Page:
The electric spring is an emerging technology proven to be effective in i) stabilizing smart grid with substantial penetration of intermittent renewable energy sources and ii) enabling load demand to follow power generation. The subtle change from output voltage control to input voltage control of a reactive power controller offers the electric spring new features suitable for future smart grid applications. In this project, the effects of such subtle control change are highlighted, and the use of the electric springs in reducing energy storage requirements in power grid is theoretically proven and practically demonstrated in an experimental setup of a 90 kVApower grid.Unlike traditional Statcom and StaticVar Compensation technologies, the electric spring offers not only reactive power compensation but also automatic power variation in non-critical loads. Such an advantageous feature enables noncritical loads with embedded electric springs to be adaptive to future power grid. Consequently, the load demand can follow power generation, and the energy buffer and therefore energy storage requirements can be reduced.

KEYWORDS:

  1. Distributed power systems
  2. Energy storage
  3. Smart grid
  4. Stability

 SOFTWARE: MATLAB/SIMULINK

BLOCK DIAGRAM:

 

Fig. 1. Experimental setup based on the 90 kVA Smart Grid Hardware Simulation System at the Maurice Hancock Smart Energy Laboratory.

 EXPECTED SIMULATION RESULTS:

Fig. 2. Measured rms power line voltage (vs) and non-critical load voltage (vo)

Fig. 3. Measured average powers of the wind power simulator (PG+PR), battery storage (PS) and non-critical load(P1)

Fig. 4. Measured power (Ps) and energy change (Es) of the battery storage.

Fig. 5. Measured electric spring reactive power (QES), critical load voltage (VR2) and power (P2).

 CONCLUSION:

In this paper, the differences between the output voltage control and the input voltage control of a reactive power controller are highlighted. While energy storage is an effective but expensive means to balance power supply and demand, an analysis and practical confirmation are presented to show that electric springs can reduce energy storage requirements in a power grid. Electric springs allow the non-critical load power to vary with the renewable energy profile. By reducing the instantaneous power imbalance of power supply and demand, electric springs allow the non-critical load demand profile to follow the power generation profile and reduce the energy storage requirements in power grid. This important point has been theoretically proved and practically verified in an experimental setup. Due to the advantageous features such as enabling the load demand to follow the power generation, the reduction of energy storage requirements, the reactive power compensation for voltage regulation, and the possibility of both active and reactive power control [28], electric springs open a door to distributed stability control for future smart grid with substantial penetration of intermittent renewable energy sources.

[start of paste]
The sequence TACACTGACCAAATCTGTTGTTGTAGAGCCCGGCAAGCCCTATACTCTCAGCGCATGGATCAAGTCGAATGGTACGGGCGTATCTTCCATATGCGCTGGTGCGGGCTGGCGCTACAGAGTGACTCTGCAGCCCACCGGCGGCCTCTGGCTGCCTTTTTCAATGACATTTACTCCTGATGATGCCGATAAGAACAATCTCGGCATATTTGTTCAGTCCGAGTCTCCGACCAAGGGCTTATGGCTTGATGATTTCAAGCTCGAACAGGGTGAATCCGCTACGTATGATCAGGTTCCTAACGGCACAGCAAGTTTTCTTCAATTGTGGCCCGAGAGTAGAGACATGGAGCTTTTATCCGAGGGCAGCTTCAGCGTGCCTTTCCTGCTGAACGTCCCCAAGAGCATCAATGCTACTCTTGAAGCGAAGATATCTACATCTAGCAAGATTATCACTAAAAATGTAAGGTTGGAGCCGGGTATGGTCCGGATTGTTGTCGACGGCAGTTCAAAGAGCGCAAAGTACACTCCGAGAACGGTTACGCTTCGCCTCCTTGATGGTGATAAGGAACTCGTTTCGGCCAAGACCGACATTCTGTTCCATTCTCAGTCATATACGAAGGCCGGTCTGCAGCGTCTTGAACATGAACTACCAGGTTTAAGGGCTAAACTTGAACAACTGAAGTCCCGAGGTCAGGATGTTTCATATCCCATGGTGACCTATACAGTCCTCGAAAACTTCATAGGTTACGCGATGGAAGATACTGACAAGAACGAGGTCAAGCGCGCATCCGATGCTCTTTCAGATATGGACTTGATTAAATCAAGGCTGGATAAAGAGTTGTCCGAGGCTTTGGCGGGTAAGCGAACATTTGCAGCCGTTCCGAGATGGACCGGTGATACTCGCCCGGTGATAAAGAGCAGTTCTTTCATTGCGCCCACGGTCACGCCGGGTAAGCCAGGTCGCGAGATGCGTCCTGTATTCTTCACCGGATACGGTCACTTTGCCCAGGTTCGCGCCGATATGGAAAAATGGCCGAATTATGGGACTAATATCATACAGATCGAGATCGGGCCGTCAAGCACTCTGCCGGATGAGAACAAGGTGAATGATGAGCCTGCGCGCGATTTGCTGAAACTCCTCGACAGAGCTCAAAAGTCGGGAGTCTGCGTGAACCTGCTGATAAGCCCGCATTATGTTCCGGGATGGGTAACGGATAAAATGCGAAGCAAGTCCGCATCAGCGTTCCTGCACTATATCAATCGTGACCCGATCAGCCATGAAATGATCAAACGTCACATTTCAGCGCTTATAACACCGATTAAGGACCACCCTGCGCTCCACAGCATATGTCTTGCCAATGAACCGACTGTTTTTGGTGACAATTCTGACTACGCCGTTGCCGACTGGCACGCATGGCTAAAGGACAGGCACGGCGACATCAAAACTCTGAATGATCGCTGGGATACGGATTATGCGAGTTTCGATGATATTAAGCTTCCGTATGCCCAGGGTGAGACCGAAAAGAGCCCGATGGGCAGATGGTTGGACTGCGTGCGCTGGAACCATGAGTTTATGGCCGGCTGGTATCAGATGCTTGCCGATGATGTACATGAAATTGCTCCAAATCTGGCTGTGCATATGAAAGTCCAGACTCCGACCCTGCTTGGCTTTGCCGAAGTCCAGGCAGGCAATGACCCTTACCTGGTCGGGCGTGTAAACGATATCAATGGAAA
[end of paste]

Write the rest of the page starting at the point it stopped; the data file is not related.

REFERENCES:

[1] D. Westermann and A. John, “Demand matching wind power generation with wide-area measurement and demand-side management,” IEEE Trans. Energy Convers., vol. 22, no. 1 , pp. 145–149, 2007.

[2] P. Palensky and D. Dietrich, “Demand side management: Demand response, intelligent energy systems, and smart loads,” IEEE Trans. Ind. Inform., vol. 7 , no. 3 , pp. 381–388, 2011.

[3] P. Varaiya, F. Wu, and J. Bialek, “Smart operation of smart grid: Risklimiting dispatch,” Proc. IEEE, vol. 99, no. 1 , pp. 40–57, 2011.

[4] I. Koutsopoulos and L. Tassiulas, “Challenges in demand load control for the smart grid,” IEEE Netw., vol. 25, no. 5 , pp. 16–21, 2011.

[5] A. Mohsenian-Rad, V. W. S. Wong, J. Jatskevich, R. Schober, and A. Leon-Garcia, “Autonomous demand-side management based on gametheoretic energy consumption scheduling for the future smart grid,” IEEE Trans. Smart Grid, vol. 1 , no. 3 , pp. 320–331, 2011.

 

 

Droop Control of Distributed Electric Springs for Stabilizing Future Power Grid

ABSTRACT:

This paper describes the droop control method for parallel operation of distributed electric springs for stabilizing ac power grid. It provides a methodology that has the potential of allowing reactive power controllers to work in different locations of the distribution lines of an ac power supply and for these reactive power controllers to support and stabilize the ac mains voltage levels at their respective locations on the distribution lines. The control scheme allows these reactive power controllers to have automatically adjustable voltage references according to the mains voltage levels at the locations of the distribution network. The control method can be applied to reactive power controllers embedded in smart electric loads distributed across the power grid for stabilizing and supporting the ac power supply along the distribution network. The proposed distributed deployment of electric springs is envisaged to become an emerging technology potentially useful for stabilizing power grids with substantial penetration of distributed and intermittent renewable power sources or weakly regulated ac power grid.

KEYWORDS:

  1. Droop control
  2. Electric springs
  3. Smart gird
  4. Voltage regulation

 SOFTWARE: MATLAB/SIMULINK

CIRCUIT DIAGRAM:

 

Fig. 1. Single phase diagram of the experimental setup of the power grid and loads (with 3 distributed electric springs working as a group).

 EXPECTED SIMULATION RESULTS:

Fig. 2. (a) Measured root-mean-square values of the mains voltage VS1,VS2 and VS3 (b) Measured root-mean-square values of the mains voltage VS1,VS2 and VS3 from 1800 to 1440 sec (ES activated without the proposed droop control) (c) Measured root-mean-square values of the mains voltage VS1,VS2 and VS3 from 1800 to 2160 sec (ES activated with the proposed droop control).